Caesium-137 detected in air at King's Park: The Observatory has detected for the first time the radioactive Caesium-137 in HK air. The substance was detected in the air sample in King's Park. The Observatory said it was a minuscule amount, 37 million times less than the level when precautions needed to be taken. In the past few weeks, only iodine-131 from the damaged Fukushima nuclear plant was detected in the air here. Professor Lee Chack-fan, an expert in earthquake risk management at the University of HK, said it was unlikely the minute concentration of the radioactive substances would reach a dangerous level.

Culture and Education
It's class warfare in battle to cut schools down to size: All schools are equal under a government plan to reduce classes, but some are more equal than others. These are the elite schools. Their alumni are often wealthy donors and powerful people, so it is much more difficult for the government to encourage them to join the class-reduction plan. Officials want about 200 secondary schools to volunteer to cut a secondary-one class as part of government efforts to cut costs because of falling birth rates. But alumni of Wah Yan College and King's College are leading the rebellion, and many parents who want to enrol their children in such elite schools do not want them to cut classes. Alumni of King's College are considering launching a judicial review of the school's decision to join the scheme.

Another handout for Macau residents: Macau Chief Executive Dr Fernando Chui announced the handout - 3,000 patacas for permanent residents and 1,800 for non-permanent residents, - the fifth such bonus since the casino town began splashing the cash in 2008. It will cost the Macau government 1.7 billion patacas. He said with a budget surplus of 41.8 billion patacas, the government had a duty to help ease the pain of high inflation. Chu also announced the introduction of a special stamp duty to rein in property speculation.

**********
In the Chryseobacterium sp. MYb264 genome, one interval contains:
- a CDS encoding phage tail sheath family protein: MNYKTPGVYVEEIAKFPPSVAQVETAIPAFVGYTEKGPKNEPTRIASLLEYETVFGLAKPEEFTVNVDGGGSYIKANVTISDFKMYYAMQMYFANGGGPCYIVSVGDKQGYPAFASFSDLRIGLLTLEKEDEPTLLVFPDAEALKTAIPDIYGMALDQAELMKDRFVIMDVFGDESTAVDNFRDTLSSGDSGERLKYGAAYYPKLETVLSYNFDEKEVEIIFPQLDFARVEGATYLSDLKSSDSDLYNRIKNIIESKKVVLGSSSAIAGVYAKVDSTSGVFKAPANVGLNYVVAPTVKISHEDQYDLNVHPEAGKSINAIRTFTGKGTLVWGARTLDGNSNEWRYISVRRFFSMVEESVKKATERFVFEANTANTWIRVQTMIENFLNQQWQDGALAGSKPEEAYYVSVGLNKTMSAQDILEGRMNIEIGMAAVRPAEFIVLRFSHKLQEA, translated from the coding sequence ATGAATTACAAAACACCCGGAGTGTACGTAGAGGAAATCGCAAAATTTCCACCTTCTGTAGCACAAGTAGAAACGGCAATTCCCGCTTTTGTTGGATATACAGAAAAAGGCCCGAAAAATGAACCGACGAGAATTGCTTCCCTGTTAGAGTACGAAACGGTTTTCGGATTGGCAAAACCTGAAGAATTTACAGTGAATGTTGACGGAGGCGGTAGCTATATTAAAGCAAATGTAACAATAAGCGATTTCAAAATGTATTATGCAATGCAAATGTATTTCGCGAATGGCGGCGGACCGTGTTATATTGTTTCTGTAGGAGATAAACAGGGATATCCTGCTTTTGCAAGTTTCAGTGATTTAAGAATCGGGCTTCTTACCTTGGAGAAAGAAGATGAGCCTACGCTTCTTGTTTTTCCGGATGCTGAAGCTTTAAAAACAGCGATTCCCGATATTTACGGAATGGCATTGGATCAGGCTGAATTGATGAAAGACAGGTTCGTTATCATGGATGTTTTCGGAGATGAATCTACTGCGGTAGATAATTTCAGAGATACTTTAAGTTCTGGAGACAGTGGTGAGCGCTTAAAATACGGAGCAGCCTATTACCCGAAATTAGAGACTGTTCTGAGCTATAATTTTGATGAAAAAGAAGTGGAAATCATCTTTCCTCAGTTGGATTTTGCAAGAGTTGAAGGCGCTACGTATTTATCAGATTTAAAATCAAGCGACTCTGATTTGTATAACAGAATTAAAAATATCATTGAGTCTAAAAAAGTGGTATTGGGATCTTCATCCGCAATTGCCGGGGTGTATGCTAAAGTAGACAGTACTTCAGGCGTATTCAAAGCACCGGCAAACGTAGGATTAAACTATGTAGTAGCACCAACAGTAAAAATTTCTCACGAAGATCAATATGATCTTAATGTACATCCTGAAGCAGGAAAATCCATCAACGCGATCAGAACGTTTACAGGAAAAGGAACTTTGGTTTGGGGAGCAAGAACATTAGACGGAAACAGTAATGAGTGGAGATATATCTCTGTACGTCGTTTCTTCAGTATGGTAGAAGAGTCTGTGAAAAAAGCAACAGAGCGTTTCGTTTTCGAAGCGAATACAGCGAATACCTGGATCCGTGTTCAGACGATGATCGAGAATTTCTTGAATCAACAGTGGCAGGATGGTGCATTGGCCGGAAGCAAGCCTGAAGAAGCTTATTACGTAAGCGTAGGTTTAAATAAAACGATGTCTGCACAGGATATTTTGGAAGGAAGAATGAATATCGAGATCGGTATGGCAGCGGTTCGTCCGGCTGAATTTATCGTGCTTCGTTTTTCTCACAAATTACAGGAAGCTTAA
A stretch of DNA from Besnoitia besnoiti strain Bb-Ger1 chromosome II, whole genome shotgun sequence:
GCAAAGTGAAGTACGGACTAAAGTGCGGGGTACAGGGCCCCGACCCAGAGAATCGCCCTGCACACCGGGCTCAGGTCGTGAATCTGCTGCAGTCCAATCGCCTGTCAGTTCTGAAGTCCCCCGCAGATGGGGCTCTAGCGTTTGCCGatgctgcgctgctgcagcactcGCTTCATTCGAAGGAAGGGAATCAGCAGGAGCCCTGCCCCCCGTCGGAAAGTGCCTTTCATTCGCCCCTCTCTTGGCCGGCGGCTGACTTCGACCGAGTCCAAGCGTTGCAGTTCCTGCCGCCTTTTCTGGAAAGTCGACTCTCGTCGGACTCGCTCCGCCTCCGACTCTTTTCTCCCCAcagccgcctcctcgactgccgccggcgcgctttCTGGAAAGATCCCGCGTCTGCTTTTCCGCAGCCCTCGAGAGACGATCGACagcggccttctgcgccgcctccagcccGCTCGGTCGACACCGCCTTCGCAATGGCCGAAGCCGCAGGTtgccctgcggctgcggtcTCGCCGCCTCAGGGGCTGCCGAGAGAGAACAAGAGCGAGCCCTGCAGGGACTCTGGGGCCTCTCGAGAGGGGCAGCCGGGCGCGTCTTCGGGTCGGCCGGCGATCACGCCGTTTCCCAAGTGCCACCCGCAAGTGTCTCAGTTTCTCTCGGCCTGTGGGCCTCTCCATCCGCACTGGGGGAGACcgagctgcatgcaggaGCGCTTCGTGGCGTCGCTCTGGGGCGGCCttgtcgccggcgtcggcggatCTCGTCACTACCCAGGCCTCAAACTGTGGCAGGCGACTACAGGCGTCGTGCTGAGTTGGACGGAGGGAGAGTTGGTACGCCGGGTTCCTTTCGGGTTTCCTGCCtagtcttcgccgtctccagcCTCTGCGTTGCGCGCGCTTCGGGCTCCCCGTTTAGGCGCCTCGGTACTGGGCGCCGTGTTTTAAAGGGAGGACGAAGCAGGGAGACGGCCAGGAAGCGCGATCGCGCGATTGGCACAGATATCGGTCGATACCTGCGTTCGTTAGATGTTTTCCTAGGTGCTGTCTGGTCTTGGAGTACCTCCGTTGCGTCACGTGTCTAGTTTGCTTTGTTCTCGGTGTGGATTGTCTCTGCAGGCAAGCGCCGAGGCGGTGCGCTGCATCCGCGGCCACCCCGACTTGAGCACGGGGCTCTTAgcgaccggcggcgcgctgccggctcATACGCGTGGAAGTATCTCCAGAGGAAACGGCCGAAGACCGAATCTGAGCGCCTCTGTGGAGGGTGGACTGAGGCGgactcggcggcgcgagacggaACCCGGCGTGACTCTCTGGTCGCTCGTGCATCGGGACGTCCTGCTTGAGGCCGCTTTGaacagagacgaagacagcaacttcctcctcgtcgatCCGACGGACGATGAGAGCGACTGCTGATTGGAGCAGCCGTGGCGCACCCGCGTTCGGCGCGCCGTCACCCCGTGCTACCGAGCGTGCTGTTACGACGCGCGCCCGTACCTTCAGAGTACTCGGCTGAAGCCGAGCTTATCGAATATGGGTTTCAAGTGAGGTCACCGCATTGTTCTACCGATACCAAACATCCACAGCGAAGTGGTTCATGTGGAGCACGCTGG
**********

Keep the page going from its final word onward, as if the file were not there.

Gap between rich and poor gets even wider, figures show: HK's wealth gap continued to widen last year, the latest government statistics reveal. The average household income of the top-earning 10 per cent of the population was about HK$104,900 a month, up from HK$97,600 in 2009, according to the Census and Statistics Department. But the lowest-earning 10 per cent of households received just HK$2,500 per month, the same as they did two years ago. Statistics since 2004 show that while the incomes of the city's poorest have slowly declined, the wealthiest have seen their earnings grow by about 20 per cent.

Press articles related to Switzerland and Swiss matters
Portrait of a genius as the Einstein show comes to town (SCMP, 18th April 2011): For more than four months from today (18th April), some 200 of the genius' personal possessions and writings from the museum in Berne will be on display at the HK Science Museum. The opening kicks off an array of programmes in the city, including public lectures by prominent scientists, academic conferences, music workshops and concerts related to the father of modern physics. HK is the third stop on the exhibition's tour of China. The exhibition attracted 400,000 visitors in Beijing and Guangzhou, and may go on to other Chinese cities. The HK exhibition is the largest to date, with displays added to explain the scientific achievements of the 1921 Nobel physics laureate, such as his theory of relativity. The exhibition is organised by the Swiss Federal Department of Foreign Affairs and the Ministry of Foreign Affairs to celebrate 60 years of diplomatic relations between the two countries.

This is a review of the Hong Kong media and does not necessarly represent the opinion of the Consulate General of Switzerland. The Consulate General of Switzerland in Hong Kong does not bear any responsibility for the topicality, correctness, completeness or quality of the information provided. Liability claims regarding damage caused by the use of any information provided, including any kind of information which might be incomplete or incorrect, will therefore be rejected.